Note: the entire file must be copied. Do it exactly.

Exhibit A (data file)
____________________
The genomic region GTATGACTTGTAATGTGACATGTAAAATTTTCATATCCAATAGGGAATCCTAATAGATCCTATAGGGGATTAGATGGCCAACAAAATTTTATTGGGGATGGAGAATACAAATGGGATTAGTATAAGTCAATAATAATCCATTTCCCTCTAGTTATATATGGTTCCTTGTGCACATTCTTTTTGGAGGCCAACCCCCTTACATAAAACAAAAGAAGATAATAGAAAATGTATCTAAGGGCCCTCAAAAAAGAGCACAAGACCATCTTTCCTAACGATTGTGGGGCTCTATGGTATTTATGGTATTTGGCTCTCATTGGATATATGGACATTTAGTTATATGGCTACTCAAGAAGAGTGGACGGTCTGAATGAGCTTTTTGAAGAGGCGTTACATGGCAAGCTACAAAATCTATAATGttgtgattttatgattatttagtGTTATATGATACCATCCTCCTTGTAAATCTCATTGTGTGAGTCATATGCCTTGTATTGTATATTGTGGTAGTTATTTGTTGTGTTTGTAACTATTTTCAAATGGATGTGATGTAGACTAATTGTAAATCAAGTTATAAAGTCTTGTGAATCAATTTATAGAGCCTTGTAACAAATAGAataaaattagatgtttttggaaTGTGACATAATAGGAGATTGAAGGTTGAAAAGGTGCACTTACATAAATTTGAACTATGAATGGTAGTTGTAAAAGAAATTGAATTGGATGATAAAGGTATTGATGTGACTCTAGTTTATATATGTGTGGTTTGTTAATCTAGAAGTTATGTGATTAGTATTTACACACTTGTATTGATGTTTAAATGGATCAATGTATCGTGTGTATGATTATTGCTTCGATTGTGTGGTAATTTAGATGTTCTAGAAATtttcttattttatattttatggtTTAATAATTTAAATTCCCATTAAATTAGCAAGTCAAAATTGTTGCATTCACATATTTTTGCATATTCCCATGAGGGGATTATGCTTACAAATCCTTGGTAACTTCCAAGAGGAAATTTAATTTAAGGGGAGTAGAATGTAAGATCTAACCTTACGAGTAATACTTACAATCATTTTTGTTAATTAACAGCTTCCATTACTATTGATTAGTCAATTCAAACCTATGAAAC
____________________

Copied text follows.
The genomic region GTATGACTTGTAATGTGACATGTAAAATTTTCATATCCAATAGGGAATCCTAATAGATCCTATAGGGGATTAGATGGCCAACAAAATTTTATTGGGGATGGAGAATACAAATGGGATTAGTATAAGTCAATAATAATCCATTTCCCTCTAGTTATATATGGTTCCTTGTGCACATTCTTTTTGGAGGCCAACCCCCTTACATAAAACAAAAGAAGATAATAGAAAATGTATCTAAGGGCCCTCAAAAAAGAGCACAAGACCATCTTTCCTAACGATTGTGGGGCTCTATGGTATTTATGGTATTTGGCTCTCATTGGATATATGGACATTTAGTTATATGGCTACTCAAGAAGAGTGGACGGTCTGAATGAGCTTTTTGAAGAGGCGTTACATGGCAAGCTACAAAATCTATAATGttgtgattttatgattatttagtGTTATATGATACCATCCTCCTTGTAAATCTCATTGTGTGAGTCATATGCCTTGTATTGTATATTGTGGTAGTTATTTGTTGTGTTTGTAACTATTTTCAAATGGATGTGATGTAGACTAATTGTAAATCAAGTTATAAAGTCTTGTGAATCAATTTATAGAGCCTTGTAACAAATAGAataaaattagatgtttttggaaTGTGACATAATAGGAGATTGAAGGTTGAAAAGGTGCACTTACATAAATTTGAACTATGAATGGTAGTTGTAAAAGAAATTGAATTGGATGATAAAGGTATTGATGTGACTCTAGTTTATATATGTGTGGTTTGTTAATCTAGAAGTTATGTGATTAGTATTTACACACTTGTATTGATGTTTAAATGGATCAATGTATCGTGTGTATGATTATTGCTTCGATTGTGTGGTAATTTAGATGTTCTAGAAATtttcttattttatattttatggtTTAATAATTTAAATTCCCATTAAATTAGCAAGTCAAAATTGTTGCATTCACATATTTTTGCATATTCCCATGAGGGGATTATGCTTACAAATCCTTGGTAACTTCCAAGAGGAAATTTAATTTAAGGGGAGTAGAATGTAAGATCTAACCTTACGAGTAATACTTACAATCATTTTTGTTAATTAACAGCTTCCATTACTATTGATTAGTCAATTCAAACCTATGAAAC